Flinn Scholars chosen among AZ top students, 5 from Tucson area | News
The recipients of the 2013 Flinn Scholarship have been announced and five of them were awarded to seniors from Tucson and Oro Valley.
20 seniors from around the state were named as winners of the Flinn Scholarship, an ‘intensely competitive and prestigious merit-based award that provides a comprehensive educational package to an Arizona public university.’
The following students from Tucson received Flinn Foundation scholarships:
- Alden Hill – BASIS Tucson
- MeiLin Ossanna – University High School
- Ethan Wilson – University High School
- Augusts Woodrow-Tomizuka – Sonoran Science Academy
- Jacob Rockland – Canyon del Oro High School (Oro Valley)
Each recipient will receive the following: tuition, room and board, international study-related travel, personal mentorship by university faculty and other benefits. This scholarship package is worth more than $100,000 and is a partnership between the Flinn Foundation (based out of Phoenix) and each of the public universities in Arizona).
The 20 students were chosen from the 653 that initially applied from across Arizona, to the 28th annual class of Flinn Scholars.
“Arizona faces many complex challenges, but I’m filled with hope about our capacity to meet them when I look at these 20 Flinn Scholars,” said Jack B. Jewett, President and CEO of the Flinn Foundation, in a recent news release. “These students emerged from an applicant pool larger than any we’ve seen in the past 25 years. Their accomplishments and dedication to their communities have already strengthened our state.”
The five recipients from Tucson and Oro Valley are joined by students from Casa Grande, Chandler, Flagstaff, Glendale, Phoenix, Prescott, Tempe; five schools even had multiple scholars, one of which was University High with two recipients. Included in this year’s class were four new high schools, like BASIS Tucson North and Sonoran Science Academy.
As a group, the new Scholars averaged 1464 out of 1600 on the math and verbal sections of the SAT and 32 out of 36 on the ACT. Nine Scholars were finalists in the National Merit competition—a benchmark honor of the top high-school students nationally.
“It’s no surprise, given our new Scholars’ academic profiles and demonstrated leadership, that the most prestigious universities in the country recruited them intensely over the past two years,” said Matt Ellsworth, director of the Flinn Scholars Program and a 1993 Flinn Scholar, in a recent news release. “In choosing the Flinn Scholarship, they underscore the magnificent opportunities available to honors students at Arizona’s universities—from engaging in the performing arts and scientific research, to the formation of personal partnerships with renowned faculty.”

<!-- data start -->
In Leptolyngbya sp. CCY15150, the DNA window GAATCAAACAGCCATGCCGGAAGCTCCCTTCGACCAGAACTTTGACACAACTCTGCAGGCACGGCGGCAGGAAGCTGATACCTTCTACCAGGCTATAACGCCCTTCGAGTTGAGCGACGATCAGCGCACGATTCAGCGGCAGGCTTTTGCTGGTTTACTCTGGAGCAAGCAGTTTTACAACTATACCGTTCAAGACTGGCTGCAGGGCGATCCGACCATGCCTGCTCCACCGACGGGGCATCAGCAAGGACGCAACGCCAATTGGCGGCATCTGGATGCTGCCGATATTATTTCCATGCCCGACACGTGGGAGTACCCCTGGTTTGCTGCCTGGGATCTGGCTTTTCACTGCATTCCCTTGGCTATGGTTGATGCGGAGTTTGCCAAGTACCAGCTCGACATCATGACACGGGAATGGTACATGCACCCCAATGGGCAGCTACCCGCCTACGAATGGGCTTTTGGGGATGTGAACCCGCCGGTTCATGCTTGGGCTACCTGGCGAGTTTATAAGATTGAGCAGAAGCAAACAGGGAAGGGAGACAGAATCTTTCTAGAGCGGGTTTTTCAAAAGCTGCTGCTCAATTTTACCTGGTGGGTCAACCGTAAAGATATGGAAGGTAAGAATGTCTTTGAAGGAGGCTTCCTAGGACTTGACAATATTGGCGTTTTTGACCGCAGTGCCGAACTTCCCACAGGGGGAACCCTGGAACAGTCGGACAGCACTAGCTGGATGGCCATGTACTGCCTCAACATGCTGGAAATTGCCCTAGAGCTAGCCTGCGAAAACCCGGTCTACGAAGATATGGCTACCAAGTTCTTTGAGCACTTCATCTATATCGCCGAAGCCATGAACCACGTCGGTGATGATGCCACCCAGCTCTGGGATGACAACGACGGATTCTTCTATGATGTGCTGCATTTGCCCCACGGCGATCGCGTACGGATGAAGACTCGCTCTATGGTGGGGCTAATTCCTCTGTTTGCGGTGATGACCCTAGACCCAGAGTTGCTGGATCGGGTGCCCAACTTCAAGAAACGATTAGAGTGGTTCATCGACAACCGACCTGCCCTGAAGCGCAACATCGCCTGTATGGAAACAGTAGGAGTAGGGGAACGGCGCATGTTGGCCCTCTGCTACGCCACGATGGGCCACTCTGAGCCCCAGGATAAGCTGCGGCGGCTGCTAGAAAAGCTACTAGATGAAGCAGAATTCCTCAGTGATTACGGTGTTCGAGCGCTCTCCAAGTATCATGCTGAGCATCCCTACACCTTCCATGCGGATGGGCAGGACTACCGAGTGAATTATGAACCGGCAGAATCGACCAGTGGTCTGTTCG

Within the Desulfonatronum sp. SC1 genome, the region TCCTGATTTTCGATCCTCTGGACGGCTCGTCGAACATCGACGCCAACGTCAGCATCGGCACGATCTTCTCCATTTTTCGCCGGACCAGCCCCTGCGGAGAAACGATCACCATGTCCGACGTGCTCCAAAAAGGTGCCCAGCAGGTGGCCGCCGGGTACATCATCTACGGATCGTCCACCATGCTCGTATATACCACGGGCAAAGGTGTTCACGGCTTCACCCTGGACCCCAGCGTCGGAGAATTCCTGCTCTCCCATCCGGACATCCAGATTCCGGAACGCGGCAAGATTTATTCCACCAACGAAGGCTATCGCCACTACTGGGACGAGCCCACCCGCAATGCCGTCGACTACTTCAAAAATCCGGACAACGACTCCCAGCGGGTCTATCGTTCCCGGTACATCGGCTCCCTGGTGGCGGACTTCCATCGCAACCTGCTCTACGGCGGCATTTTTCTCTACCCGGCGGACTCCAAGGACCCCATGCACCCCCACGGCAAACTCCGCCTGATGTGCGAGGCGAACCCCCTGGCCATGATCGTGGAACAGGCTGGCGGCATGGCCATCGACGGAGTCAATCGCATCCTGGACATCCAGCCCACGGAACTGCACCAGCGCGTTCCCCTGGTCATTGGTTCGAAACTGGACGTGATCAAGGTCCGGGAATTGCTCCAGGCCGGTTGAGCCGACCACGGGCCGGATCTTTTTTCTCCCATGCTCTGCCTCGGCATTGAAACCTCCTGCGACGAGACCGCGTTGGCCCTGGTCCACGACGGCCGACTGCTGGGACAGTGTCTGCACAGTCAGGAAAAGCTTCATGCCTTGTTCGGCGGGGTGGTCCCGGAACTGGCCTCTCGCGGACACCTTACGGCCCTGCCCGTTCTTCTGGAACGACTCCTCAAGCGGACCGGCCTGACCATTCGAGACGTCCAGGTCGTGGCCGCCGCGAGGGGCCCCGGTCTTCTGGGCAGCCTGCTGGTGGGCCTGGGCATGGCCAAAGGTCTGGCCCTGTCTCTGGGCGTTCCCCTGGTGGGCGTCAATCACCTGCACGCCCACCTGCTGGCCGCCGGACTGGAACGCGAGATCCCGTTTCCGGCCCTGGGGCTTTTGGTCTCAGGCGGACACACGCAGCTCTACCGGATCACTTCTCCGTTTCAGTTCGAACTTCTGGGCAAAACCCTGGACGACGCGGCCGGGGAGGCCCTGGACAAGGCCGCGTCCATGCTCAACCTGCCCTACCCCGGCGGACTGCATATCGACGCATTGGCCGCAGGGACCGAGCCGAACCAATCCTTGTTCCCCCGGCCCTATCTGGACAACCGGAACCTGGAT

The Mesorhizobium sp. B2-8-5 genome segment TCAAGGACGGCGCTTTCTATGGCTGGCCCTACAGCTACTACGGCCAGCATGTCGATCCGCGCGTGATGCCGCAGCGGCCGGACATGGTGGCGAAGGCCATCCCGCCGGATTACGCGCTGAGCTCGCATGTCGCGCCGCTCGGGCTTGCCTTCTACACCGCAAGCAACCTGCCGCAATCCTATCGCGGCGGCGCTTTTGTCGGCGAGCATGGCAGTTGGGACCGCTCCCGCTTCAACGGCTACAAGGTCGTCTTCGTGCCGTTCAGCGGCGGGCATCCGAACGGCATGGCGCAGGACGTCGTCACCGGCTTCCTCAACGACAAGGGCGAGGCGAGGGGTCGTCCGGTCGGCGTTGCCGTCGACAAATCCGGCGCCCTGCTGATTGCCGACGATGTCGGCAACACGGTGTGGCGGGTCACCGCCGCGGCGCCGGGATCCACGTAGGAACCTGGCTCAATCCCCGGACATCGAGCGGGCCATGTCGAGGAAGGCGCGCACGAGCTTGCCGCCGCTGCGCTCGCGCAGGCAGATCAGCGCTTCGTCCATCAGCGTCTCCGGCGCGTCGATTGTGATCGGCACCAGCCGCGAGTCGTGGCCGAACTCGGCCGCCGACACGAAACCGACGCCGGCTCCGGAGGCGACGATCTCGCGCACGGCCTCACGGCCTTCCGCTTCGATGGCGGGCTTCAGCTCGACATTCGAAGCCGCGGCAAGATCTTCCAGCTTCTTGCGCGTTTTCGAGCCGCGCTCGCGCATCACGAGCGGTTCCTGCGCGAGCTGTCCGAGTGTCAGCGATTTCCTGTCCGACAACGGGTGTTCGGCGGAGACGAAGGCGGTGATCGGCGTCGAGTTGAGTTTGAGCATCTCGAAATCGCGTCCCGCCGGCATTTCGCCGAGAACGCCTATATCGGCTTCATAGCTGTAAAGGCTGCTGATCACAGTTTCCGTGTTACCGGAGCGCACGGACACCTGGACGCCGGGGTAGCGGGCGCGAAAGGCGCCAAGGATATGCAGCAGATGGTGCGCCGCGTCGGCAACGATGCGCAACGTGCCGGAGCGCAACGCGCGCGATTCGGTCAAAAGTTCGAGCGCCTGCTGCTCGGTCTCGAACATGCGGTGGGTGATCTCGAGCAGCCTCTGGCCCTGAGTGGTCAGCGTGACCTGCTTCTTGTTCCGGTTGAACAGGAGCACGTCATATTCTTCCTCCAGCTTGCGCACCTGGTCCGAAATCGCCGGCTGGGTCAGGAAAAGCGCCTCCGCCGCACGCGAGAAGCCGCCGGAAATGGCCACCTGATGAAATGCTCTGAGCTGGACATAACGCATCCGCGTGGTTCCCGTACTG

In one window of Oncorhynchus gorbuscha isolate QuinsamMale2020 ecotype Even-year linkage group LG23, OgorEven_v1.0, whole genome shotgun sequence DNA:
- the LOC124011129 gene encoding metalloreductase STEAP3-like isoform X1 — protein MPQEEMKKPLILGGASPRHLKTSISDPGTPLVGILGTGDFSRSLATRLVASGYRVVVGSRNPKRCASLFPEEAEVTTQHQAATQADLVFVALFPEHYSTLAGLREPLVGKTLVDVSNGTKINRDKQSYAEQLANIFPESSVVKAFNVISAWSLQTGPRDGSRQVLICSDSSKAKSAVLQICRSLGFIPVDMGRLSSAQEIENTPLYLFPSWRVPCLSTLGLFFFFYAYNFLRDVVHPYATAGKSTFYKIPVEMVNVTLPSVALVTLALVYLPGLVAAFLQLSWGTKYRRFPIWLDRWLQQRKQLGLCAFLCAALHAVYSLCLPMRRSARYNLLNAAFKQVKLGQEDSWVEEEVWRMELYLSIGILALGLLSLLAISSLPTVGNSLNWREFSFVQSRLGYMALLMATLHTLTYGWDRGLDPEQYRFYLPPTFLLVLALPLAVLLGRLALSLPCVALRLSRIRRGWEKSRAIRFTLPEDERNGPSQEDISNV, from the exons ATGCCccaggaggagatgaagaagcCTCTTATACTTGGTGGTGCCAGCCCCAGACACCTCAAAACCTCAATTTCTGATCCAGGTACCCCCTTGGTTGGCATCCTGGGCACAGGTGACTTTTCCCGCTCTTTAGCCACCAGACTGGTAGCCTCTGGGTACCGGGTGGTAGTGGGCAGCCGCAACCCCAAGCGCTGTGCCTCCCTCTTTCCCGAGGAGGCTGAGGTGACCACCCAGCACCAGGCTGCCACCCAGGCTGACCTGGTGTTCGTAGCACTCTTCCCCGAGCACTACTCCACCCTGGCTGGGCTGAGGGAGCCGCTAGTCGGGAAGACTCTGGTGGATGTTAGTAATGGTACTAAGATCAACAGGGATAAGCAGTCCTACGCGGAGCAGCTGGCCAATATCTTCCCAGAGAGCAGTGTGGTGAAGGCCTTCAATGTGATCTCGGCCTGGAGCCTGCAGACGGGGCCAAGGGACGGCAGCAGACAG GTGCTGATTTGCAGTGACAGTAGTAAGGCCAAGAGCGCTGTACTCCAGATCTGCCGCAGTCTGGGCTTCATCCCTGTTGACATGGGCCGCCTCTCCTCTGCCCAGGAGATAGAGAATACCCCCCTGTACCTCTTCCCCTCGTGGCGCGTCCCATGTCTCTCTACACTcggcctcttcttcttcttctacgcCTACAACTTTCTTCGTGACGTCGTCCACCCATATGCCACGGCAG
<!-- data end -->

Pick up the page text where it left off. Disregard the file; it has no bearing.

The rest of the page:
To become a Flinn Scholar each student must fill out an application and go through an interview process that is substantially more competitive than the admission process for the most selective liberal-arts colleges and research universities. Of all the applicants, only three percent received an award.
In March, the 42 finalists were interviewed by a Selection Committee comprised of respected Arizona leaders. The 20 selected Scholars accepted their offers in April and will begin their undergraduate education in August.
This year's 'class' of scholars will be formally introduced May 4 at a dinner in Phoenix, where they and 16 Flinn Scholars graduating from Arizona’s universities will be honored. Each new Flinn Scholar will also recognize an educator of their choice who has influenced their education in a substantial way.
The Flinn Scholars Program is among a handful of statewide or regional merit-based undergraduate scholarship programs run by private philanthropies. In addition to expenses covering eight semesters of study at an Arizona public university, the scholarship package includes:
- a three-week intensive summer seminar abroad;
- at least one additional study/travel experience abroad or in the United States;
- mentorship by a university faculty member in the Scholar's field of study;
- invitations to cultural events and activities designed to introduce the Scholars to leaders in various fields;
- membership in an active and mutually supportive community of 525 Scholars and alumni.
Baseline requirements for applicants this year were:
- a minimum 3.5 grade-point average;
- a ranking in the top 5 percent of their graduating class;
- a minimum score of 1300 on the SAT test or 29 on the ACT;
- participation and demonstrated leadership abilities in extracurricular activities.
To retain the scholarship, Scholars must maintain a cumulative 3.2 grade-point average and participate in campus or community activities.